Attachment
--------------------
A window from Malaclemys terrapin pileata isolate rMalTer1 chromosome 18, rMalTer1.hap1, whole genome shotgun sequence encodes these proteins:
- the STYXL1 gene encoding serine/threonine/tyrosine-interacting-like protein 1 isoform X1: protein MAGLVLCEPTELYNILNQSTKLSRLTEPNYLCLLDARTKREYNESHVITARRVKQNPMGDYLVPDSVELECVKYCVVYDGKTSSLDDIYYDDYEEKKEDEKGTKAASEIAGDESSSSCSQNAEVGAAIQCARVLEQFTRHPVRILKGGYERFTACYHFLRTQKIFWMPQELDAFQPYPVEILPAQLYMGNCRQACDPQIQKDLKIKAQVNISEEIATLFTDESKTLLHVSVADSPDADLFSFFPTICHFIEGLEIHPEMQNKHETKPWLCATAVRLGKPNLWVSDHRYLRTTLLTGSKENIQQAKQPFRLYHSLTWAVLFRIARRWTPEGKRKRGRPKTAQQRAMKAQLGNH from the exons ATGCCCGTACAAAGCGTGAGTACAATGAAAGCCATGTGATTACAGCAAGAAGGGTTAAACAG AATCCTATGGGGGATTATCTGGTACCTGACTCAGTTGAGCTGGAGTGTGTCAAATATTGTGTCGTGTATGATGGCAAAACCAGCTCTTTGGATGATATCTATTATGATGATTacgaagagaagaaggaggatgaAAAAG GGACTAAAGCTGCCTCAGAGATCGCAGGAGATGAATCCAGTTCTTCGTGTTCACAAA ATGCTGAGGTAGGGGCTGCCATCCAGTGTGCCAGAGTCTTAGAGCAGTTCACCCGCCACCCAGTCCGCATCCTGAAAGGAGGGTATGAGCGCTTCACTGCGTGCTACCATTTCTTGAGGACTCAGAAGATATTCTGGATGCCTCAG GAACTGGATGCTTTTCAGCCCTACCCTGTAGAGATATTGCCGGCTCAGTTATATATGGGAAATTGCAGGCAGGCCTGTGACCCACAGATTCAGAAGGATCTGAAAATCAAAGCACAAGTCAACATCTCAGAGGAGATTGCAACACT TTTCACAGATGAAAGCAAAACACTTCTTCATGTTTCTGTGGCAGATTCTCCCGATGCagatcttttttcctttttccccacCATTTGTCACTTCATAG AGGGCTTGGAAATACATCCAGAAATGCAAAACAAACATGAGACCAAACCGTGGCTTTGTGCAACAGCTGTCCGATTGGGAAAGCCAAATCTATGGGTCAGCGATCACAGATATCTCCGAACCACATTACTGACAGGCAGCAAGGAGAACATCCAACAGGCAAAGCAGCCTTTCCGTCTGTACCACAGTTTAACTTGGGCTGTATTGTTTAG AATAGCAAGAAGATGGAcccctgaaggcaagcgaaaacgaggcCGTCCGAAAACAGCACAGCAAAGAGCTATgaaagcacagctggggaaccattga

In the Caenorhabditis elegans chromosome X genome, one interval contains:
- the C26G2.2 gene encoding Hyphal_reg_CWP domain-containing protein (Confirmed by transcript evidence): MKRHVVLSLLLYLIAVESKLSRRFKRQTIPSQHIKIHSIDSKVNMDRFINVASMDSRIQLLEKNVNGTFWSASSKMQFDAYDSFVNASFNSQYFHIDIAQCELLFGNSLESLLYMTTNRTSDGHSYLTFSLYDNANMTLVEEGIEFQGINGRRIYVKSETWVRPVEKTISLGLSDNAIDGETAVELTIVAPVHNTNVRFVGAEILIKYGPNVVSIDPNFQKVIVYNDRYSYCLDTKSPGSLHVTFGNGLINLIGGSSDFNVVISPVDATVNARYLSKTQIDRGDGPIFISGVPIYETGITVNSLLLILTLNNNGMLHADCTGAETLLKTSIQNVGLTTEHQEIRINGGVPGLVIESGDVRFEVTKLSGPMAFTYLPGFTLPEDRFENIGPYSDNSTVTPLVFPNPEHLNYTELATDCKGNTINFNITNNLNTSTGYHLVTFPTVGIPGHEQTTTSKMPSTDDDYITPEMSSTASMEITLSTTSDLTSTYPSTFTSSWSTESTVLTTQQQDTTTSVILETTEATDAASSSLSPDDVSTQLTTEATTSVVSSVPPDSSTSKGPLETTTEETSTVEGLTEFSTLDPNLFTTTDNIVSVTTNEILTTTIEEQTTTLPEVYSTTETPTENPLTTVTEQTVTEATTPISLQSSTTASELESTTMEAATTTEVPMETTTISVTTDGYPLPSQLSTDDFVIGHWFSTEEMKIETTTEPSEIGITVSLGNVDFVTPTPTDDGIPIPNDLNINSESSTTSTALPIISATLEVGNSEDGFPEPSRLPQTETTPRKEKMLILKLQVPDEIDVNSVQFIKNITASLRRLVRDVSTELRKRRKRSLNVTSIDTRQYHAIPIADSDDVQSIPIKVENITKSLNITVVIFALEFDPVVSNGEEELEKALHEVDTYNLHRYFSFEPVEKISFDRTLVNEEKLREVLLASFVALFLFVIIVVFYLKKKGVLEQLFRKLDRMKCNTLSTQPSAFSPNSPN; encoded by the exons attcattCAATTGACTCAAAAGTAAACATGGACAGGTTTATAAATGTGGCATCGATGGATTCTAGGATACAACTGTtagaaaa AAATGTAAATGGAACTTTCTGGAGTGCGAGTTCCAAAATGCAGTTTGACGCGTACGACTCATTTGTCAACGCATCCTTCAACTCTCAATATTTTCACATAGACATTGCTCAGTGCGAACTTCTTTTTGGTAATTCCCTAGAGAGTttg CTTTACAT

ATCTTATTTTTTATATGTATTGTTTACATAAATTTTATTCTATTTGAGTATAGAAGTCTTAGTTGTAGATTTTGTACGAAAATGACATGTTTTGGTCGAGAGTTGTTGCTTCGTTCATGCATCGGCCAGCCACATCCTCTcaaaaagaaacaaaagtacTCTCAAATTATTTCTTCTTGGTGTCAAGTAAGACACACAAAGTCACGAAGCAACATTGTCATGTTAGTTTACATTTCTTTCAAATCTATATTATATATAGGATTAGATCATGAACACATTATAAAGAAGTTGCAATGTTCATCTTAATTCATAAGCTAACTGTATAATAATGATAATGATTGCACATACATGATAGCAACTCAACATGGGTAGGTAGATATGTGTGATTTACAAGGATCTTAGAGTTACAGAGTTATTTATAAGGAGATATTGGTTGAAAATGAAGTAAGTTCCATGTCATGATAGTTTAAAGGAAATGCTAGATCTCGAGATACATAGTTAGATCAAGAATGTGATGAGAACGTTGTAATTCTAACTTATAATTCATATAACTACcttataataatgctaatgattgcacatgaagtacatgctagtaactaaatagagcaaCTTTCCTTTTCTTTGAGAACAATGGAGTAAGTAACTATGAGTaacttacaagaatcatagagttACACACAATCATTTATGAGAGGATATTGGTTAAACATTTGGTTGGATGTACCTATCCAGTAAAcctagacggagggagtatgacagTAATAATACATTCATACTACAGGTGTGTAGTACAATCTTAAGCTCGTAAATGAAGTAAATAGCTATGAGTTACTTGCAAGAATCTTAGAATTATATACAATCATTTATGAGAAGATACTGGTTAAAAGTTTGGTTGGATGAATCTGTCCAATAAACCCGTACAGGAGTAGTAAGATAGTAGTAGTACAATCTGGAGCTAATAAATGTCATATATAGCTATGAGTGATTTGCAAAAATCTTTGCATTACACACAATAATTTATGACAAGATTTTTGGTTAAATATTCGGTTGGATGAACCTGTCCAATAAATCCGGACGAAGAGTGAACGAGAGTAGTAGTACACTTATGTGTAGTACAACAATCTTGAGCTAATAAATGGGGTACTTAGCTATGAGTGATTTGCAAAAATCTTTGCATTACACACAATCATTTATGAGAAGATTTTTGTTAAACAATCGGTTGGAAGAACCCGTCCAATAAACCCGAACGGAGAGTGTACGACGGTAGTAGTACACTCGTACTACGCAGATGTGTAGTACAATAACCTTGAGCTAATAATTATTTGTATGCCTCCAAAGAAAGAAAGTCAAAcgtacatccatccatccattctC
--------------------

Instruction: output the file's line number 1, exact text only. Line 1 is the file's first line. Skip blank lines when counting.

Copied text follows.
A window from Malaclemys terrapin pileata isolate rMalTer1 chromosome 18, rMalTer1.hap1, whole genome shotgun sequence encodes these proteins: